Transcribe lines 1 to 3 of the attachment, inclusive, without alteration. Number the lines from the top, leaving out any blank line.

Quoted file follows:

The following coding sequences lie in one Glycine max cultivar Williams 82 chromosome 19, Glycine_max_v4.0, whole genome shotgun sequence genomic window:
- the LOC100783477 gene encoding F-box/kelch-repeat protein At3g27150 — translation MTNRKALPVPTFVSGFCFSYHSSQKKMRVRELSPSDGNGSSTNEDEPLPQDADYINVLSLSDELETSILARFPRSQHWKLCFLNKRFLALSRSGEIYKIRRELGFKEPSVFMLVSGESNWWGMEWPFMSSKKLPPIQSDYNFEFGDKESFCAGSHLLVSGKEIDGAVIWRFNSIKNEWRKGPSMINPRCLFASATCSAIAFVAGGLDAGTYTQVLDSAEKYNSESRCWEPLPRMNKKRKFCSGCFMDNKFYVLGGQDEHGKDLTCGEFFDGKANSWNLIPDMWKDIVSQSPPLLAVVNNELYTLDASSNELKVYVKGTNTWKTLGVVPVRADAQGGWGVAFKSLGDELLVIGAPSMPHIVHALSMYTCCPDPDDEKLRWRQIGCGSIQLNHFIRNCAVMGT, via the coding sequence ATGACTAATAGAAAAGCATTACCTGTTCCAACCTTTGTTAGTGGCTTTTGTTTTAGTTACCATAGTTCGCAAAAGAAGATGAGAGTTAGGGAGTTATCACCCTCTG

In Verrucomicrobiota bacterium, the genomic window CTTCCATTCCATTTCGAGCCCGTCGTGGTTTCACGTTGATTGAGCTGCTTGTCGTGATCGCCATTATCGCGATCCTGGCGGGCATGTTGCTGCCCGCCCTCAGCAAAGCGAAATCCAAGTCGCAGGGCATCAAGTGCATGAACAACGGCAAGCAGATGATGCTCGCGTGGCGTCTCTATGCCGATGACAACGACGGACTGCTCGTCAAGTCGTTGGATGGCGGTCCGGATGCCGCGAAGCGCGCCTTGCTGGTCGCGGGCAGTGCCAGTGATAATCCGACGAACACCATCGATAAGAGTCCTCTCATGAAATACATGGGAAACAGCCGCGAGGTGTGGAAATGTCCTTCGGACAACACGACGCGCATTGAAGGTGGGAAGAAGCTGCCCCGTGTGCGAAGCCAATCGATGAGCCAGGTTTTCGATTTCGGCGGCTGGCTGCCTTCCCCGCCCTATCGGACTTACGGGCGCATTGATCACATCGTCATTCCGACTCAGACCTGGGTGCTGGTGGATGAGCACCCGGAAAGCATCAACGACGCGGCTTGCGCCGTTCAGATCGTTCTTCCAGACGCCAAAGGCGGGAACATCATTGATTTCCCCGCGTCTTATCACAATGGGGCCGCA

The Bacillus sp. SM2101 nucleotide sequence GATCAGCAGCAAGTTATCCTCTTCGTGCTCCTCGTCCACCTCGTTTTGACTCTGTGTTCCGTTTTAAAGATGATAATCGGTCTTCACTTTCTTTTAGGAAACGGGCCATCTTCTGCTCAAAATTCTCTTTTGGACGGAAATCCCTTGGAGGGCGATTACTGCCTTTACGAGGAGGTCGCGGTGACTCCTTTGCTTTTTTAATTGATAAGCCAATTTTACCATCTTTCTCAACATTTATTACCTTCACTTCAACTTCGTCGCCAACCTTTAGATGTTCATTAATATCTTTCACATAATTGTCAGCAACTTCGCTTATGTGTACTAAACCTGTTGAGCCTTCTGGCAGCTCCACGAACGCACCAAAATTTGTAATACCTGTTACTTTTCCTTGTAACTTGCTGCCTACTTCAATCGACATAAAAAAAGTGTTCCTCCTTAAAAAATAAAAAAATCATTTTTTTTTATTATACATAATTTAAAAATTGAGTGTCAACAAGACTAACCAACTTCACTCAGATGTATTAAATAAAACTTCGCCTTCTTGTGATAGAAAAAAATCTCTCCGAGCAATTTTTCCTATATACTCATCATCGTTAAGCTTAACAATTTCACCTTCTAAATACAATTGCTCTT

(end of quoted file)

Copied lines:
The following coding sequences lie in one Glycine max cultivar Williams 82 chromosome 19, Glycine_max_v4.0, whole genome shotgun sequence genomic window:
- the LOC100783477 gene encoding F-box/kelch-repeat protein At3g27150 — translation MTNRKALPVPTFVSGFCFSYHSSQKKMRVRELSPSDGNGSSTNEDEPLPQDADYINVLSLSDELETSILARFPRSQHWKLCFLNKRFLALSRSGEIYKIRRELGFKEPSVFMLVSGESNWWGMEWPFMSSKKLPPIQSDYNFEFGDKESFCAGSHLLVSGKEIDGAVIWRFNSIKNEWRKGPSMINPRCLFASATCSAIAFVAGGLDAGTYTQVLDSAEKYNSESRCWEPLPRMNKKRKFCSGCFMDNKFYVLGGQDEHGKDLTCGEFFDGKANSWNLIPDMWKDIVSQSPPLLAVVNNELYTLDASSNELKVYVKGTNTWKTLGVVPVRADAQGGWGVAFKSLGDELLVIGAPSMPHIVHALSMYTCCPDPDDEKLRWRQIGCGSIQLNHFIRNCAVMGT, via the coding sequence ATGACTAATAGAAAAGCATTACCTGTTCCAACCTTTGTTAGTGGCTTTTGTTTTAGTTACCATAGTTCGCAAAAGAAGATGAGAGTTAGGGAGTTATCACCCTCTG

In Verrucomicrobiota bacterium, the genomic window CTTCCATTCCATTTCGAGCCCGTCGTGGTTTCACGTTGATTGAGCTGCTTGTCGTGATCGCCATTATCGCGATCCTGGCGGGCATGTTGCTGCCCGCCCTCAGCAAAGCGAAATCCAAGTCGCAGGGCATCAAGTGCATGAACAACGGCAAGCAGATGATGCTCGCGTGGCGTCTCTATGCCGATGACAACGACGGACTGCTCGTCAAGTCGTTGGATGGCGGTCCGGATGCCGCGAAGCGCGCCTTGCTGGTCGCGGGCAGTGCCAGTGATAATCCGACGAACACCATCGATAAGAGTCCTCTCATGAAATACATGGGAAACAGCCGCGAGGTGTGGAAATGTCCTTCGGACAACACGACGCGCATTGAAGGTGGGAAGAAGCTGCCCCGTGTGCGAAGCCAATCGATGAGCCAGGTTTTCGATTTCGGCGGCTGGCTGCCTTCCCCGCCCTATCGGACTTACGGGCGCATTGATCACATCGTCATTCCGACTCAGACCTGGGTGCTGGTGGATGAGCACCCGGAAAGCATCAACGACGCGGCTTGCGCCGTTCAGATCGTTCTTCCAGACGCCAAAGGCGGGAACATCATTGATTTCCCCGCGTCTTATCACAATGGGGCCGCA